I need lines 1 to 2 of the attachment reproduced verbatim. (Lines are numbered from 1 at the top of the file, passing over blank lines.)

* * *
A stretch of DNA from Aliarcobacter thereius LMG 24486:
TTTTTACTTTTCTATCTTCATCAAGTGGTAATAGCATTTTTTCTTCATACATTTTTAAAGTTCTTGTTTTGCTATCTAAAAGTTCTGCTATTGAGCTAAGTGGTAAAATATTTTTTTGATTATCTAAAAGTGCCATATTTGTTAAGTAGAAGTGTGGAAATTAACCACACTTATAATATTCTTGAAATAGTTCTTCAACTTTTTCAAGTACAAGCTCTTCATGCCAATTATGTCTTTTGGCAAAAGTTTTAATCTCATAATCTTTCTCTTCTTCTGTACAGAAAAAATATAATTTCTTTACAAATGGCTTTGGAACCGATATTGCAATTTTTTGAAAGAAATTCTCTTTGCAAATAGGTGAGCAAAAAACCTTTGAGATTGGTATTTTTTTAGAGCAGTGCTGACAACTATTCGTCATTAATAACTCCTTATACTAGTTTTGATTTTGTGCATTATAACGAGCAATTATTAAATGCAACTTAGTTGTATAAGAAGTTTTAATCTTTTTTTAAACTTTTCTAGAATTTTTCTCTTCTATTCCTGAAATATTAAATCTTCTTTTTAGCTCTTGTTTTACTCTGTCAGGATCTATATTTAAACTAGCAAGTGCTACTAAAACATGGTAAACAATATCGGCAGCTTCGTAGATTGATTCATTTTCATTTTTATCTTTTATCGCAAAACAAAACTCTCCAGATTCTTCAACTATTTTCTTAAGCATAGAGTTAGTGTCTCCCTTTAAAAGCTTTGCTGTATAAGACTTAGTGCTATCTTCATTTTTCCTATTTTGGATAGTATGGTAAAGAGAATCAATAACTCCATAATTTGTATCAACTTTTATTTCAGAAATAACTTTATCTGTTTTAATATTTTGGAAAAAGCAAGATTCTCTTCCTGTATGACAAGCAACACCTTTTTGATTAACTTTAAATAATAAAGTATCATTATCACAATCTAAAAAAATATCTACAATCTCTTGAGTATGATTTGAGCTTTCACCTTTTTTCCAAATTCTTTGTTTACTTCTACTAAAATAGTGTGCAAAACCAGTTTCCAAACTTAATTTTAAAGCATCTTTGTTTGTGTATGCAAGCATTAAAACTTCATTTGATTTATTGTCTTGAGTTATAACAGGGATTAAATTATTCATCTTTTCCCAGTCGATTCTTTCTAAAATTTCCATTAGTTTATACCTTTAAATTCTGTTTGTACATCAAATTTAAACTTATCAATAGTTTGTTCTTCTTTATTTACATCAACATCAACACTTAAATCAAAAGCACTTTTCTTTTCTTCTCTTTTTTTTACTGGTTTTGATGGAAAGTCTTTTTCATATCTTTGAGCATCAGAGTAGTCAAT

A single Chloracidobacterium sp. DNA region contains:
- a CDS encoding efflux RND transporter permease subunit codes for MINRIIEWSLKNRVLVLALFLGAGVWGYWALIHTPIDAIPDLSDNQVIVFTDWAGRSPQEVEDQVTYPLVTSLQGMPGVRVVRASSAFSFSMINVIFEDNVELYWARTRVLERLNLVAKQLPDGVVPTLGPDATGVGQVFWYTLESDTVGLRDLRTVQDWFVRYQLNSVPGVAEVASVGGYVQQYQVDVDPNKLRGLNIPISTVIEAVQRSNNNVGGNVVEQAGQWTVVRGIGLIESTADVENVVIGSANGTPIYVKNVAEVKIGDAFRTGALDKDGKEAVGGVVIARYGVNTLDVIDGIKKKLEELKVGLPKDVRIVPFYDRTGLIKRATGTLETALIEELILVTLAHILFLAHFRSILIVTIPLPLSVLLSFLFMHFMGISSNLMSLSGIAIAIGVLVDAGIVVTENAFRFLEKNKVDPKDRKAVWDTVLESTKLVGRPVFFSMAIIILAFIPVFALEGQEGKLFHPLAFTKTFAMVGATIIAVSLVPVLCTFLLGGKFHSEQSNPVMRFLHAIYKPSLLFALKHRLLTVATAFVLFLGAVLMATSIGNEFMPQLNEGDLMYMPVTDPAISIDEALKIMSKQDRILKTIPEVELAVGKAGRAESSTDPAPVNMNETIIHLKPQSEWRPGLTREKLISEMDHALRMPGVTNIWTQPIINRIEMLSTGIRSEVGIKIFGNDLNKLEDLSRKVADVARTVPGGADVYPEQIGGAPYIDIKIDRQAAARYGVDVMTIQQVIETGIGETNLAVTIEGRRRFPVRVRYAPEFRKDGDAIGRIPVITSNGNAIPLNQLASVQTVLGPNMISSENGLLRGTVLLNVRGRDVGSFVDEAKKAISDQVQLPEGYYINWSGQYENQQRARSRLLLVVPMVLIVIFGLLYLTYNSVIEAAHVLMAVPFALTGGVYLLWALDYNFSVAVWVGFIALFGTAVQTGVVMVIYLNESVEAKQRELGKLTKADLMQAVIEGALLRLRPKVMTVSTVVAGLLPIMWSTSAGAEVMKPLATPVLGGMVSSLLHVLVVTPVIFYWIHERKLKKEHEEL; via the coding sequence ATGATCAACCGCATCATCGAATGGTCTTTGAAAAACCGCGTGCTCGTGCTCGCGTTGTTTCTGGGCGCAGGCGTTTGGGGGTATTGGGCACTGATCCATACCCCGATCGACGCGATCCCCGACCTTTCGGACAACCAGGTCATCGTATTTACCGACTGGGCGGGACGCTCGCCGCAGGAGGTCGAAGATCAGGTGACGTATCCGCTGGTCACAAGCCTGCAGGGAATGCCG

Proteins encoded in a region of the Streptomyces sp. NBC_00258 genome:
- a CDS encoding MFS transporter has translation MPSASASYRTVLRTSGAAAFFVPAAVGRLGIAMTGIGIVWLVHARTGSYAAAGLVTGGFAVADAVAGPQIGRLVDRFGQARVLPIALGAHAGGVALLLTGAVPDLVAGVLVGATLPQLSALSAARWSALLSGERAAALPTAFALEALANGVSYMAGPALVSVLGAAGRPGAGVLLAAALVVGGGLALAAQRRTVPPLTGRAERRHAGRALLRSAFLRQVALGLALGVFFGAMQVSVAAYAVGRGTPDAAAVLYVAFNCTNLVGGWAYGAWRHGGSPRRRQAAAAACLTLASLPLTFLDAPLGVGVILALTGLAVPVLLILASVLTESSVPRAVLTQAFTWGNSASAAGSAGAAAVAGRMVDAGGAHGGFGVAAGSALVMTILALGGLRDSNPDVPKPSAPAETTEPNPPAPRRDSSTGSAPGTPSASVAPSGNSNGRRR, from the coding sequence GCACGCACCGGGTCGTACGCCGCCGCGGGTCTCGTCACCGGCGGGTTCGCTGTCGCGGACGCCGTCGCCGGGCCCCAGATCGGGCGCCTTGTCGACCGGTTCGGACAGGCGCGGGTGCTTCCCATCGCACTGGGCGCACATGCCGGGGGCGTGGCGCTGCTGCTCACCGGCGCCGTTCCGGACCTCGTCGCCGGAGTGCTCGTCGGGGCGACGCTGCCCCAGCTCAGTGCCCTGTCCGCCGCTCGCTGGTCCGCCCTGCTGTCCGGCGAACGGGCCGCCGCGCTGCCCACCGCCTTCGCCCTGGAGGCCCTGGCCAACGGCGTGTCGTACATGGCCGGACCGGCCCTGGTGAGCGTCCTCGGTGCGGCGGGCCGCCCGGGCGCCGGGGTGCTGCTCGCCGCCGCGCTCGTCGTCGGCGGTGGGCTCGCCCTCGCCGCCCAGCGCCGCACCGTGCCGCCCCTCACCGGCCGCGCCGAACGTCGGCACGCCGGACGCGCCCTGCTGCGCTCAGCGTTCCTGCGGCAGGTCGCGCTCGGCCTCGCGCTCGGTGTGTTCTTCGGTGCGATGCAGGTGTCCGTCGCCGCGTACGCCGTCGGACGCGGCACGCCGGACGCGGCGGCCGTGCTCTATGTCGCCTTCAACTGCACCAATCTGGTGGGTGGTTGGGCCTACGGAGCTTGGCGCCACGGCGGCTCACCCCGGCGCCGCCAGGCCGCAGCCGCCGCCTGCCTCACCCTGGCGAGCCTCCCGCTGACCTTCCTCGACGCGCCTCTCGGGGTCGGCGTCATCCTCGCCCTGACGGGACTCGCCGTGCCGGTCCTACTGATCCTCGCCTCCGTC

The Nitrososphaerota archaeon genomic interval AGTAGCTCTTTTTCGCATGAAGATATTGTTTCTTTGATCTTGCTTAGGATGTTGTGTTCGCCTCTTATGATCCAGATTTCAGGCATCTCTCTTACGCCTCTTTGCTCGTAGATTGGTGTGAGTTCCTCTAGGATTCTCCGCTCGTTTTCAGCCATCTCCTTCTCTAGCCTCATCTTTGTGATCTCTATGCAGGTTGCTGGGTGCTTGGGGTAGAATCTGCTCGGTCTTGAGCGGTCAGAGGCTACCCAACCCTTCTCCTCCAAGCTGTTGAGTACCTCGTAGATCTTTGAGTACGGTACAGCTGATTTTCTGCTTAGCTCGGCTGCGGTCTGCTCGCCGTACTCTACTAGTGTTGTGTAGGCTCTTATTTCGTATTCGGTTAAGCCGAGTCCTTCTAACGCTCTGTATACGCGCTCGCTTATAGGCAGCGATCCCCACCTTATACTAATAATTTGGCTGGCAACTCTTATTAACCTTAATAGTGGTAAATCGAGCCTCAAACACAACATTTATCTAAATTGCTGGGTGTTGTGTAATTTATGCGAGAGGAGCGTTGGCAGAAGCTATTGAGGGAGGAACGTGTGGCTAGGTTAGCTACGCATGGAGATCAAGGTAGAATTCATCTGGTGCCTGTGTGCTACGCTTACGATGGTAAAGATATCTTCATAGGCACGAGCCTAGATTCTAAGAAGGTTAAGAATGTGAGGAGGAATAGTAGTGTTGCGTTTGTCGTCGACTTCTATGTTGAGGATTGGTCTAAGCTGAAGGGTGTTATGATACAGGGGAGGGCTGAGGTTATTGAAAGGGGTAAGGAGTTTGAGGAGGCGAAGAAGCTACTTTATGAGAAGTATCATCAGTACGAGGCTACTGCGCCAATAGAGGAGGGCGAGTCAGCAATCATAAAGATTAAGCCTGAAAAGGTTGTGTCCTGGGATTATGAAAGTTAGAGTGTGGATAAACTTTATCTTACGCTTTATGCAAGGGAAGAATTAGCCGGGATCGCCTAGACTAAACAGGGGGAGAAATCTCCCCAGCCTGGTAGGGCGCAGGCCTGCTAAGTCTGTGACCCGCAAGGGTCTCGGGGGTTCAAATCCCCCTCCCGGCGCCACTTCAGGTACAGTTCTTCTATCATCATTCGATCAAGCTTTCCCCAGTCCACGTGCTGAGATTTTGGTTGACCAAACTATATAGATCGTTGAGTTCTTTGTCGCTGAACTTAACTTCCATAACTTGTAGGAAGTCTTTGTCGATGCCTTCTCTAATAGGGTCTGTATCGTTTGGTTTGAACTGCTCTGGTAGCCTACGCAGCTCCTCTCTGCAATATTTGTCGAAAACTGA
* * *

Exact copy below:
A stretch of DNA from Aliarcobacter thereius LMG 24486:
TTTTTACTTTTCTATCTTCATCAAGTGGTAATAGCATTTTTTCTTCATACATTTTTAAAGTTCTTGTTTTGCTATCTAAAAGTTCTGCTATTGAGCTAAGTGGTAAAATATTTTTTTGATTATCTAAAAGTGCCATATTTGTTAAGTAGAAGTGTGGAAATTAACCACACTTATAATATTCTTGAAATAGTTCTTCAACTTTTTCAAGTACAAGCTCTTCATGCCAATTATGTCTTTTGGCAAAAGTTTTAATCTCATAATCTTTCTCTTCTTCTGTACAGAAAAAATATAATTTCTTTACAAATGGCTTTGGAACCGATATTGCAATTTTTTGAAAGAAATTCTCTTTGCAAATAGGTGAGCAAAAAACCTTTGAGATTGGTATTTTTTTAGAGCAGTGCTGACAACTATTCGTCATTAATAACTCCTTATACTAGTTTTGATTTTGTGCATTATAACGAGCAATTATTAAATGCAACTTAGTTGTATAAGAAGTTTTAATCTTTTTTTAAACTTTTCTAGAATTTTTCTCTTCTATTCCTGAAATATTAAATCTTCTTTTTAGCTCTTGTTTTACTCTGTCAGGATCTATATTTAAACTAGCAAGTGCTACTAAAACATGGTAAACAATATCGGCAGCTTCGTAGATTGATTCATTTTCATTTTTATCTTTTATCGCAAAACAAAACTCTCCAGATTCTTCAACTATTTTCTTAAGCATAGAGTTAGTGTCTCCCTTTAAAAGCTTTGCTGTATAAGACTTAGTGCTATCTTCATTTTTCCTATTTTGGATAGTATGGTAAAGAGAATCAATAACTCCATAATTTGTATCAACTTTTATTTCAGAAATAACTTTATCTGTTTTAATATTTTGGAAAAAGCAAGATTCTCTTCCTGTATGACAAGCAACACCTTTTTGATTAACTTTAAATAATAAAGTATCATTATCACAATCTAAAAAAATATCTACAATCTCTTGAGTATGATTTGAGCTTTCACCTTTTTTCCAAATTCTTTGTTTACTTCTACTAAAATAGTGTGCAAAACCAGTTTCCAAACTTAATTTTAAAGCATCTTTGTTTGTGTATGCAAGCATTAAAACTTCATTTGATTTATTGTCTTGAGTTATAACAGGGATTAAATTATTCATCTTTTCCCAGTCGATTCTTTCTAAAATTTCCATTAGTTTATACCTTTAAATTCTGTTTGTACATCAAATTTAAACTTATCAATAGTTTGTTCTTCTTTATTTACATCAACATCAACACTTAAATCAAAAGCACTTTTCTTTTCTTCTCTTTTTTTTACTGGTTTTGATGGAAAGTCTTTTTCATATCTTTGAGCATCAGAGTAGTCAAT